ASUC Senate discusses free speech with upcoming right-wing speakers events

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Deborah Chen/Staff

At its regular Wednesday meeting, the ASUC Senate discussed the issue of free speech at UC Berkeley in light of several upcoming on-campus events featuring right-wing speakers organized by the Berkeley College Republicans.

From the start of the meeting, criticism was voiced about the way Chancellor Carol Christ is handling controversies related to free speech on campus. J.J. Narayan, a recent transfer student, spoke to the senate in detail about why allowing speakers like Milo Yiannopoulos to speak on campus could be problematic. Narayan displayed a transcript on the senate chambers’ projector of Yiannopoulos’ 2016 speech at the University of Wisconsin-Milwaukee, during which Yiannopoulos openly ridiculed a transgender student.

“Imagine if this happens at our campus,” Narayan said during the meeting. “Another student is attacked.”

Mark Mone, chancellor of the University of Wisconsin-Milwaukee, was also subject to criticism at the meeting because of his response in the aftermath of this incident. In a campuswide email, Mone condemned Yiannopoulos’ speech but supported students’ decision to invite a wide array of speakers on campus. Using the context of Yiannopoulos’ speech, Narayan expressed fear about a potential similar occurrence at UC Berkeley, stating that it is important for the student body to not be afraid to stand up to campus administration.

“If we allow this to go forward, all of us are complicit in this,” Narayan said during the meeting. “(Pass a) resolution telling the administration officially … we as a student body do not agree with this decision.”

Senator Juniperangelica Cordova expressed concern about the campus’s protection of its student population.

“(The) administration is not recognizing the dangers (it is) putting us in,” Cordova said during the meeting. “When I think of violence, it means people who are trying to hurt me and my people.”

A bill opposing hate speech on campus was originally on the agenda for Wednesday’s meeting but was later removed because of legal concerns. ASUC senators Nuha Khalfay and Rizza Estacio, the primary sponsors of the bill, referenced the fact that BCR sued UC Berkeley administrators in April for allegedly violating the organization’s First Amendment rights. Taking into consideration the precedent BCR set, Khalfay and Estacio said they want to ensure that there are no legal loopholes in the bill when it is finally discussed in the senate. The office of the ASUC Chief Legal Officer is assessing the legality of the bill, and a new version will be presented to the senate next week.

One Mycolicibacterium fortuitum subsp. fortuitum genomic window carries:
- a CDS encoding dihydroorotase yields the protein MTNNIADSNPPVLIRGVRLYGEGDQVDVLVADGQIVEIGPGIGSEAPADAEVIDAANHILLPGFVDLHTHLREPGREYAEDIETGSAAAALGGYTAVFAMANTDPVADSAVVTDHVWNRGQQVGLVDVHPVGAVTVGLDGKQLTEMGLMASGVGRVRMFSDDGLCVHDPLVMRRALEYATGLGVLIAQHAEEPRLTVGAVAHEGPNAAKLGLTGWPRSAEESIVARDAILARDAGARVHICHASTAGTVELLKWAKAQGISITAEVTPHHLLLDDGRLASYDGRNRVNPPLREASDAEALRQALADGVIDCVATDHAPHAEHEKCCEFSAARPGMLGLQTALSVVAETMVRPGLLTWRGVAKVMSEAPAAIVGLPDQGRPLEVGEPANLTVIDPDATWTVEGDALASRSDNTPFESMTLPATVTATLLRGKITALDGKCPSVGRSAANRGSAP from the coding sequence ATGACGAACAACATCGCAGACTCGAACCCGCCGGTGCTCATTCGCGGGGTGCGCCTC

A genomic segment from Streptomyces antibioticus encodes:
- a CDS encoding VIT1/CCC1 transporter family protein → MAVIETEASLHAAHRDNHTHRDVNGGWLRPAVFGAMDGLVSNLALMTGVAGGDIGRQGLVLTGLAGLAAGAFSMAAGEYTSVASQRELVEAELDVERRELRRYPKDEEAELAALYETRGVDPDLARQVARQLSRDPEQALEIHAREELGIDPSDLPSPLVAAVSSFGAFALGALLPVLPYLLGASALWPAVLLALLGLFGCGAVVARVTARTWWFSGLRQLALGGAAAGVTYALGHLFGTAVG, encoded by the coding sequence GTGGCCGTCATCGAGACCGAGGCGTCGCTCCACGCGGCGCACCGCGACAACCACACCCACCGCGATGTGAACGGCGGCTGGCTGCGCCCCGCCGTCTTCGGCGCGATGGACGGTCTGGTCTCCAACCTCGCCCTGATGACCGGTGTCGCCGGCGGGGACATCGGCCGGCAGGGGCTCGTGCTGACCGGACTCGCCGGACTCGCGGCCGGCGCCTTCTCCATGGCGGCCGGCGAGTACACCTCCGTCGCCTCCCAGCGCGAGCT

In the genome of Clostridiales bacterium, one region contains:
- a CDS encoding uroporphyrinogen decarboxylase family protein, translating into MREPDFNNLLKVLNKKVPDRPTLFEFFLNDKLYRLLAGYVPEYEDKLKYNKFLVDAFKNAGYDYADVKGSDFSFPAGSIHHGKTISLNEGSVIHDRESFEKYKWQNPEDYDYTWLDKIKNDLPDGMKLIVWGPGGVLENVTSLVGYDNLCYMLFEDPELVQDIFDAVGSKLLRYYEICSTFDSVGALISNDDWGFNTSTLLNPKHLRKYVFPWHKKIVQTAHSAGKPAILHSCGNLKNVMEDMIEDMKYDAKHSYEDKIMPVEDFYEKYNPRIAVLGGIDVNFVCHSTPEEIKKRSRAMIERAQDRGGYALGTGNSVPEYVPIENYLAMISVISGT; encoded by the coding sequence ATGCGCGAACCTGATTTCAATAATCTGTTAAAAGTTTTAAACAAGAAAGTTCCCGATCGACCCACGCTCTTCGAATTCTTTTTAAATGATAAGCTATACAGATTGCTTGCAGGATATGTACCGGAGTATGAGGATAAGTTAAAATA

Also at the meeting, the senate passed Resolution 2, or “Correcting and Curing Improper Actions of the 2016/2017 Senate,” which dissolved the chief accountability officer position and replaced it with chief personnel officer, effective immediately.

Azwar Shakeel is the lead student government reporter. Contact him at [email protected] and follow him on Twitter at @azwarshakeel12.

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  • LordGreyFalcon

    Speech is not violence. Speech that attacks ideas, beliefs, or societal conventions is not violence. So called “hate speech” is still protected and must continue to be protected. Short of a speaker saying, “Two of you take that f#$%&t out back and beat him senseless,” the discussion should be allowed. Do not block a speaker, do not put up rules to prevent, do not protest to block. If you don’t want to hear it, don’t go. If you don’t want others to hear it, guess what, cupcake? You don’t get that choice.

  • Jack Spencer

    Never knew it was the ASUC and not the Constitution that bestows our rights! You learn something new everyday.

  • Killer Marmot

    Did anyone speak up for free speech?

    Anyone?

    • zzz

      From that picture,

      a lot of life experience in that room
      or
      a lot of studies students in that room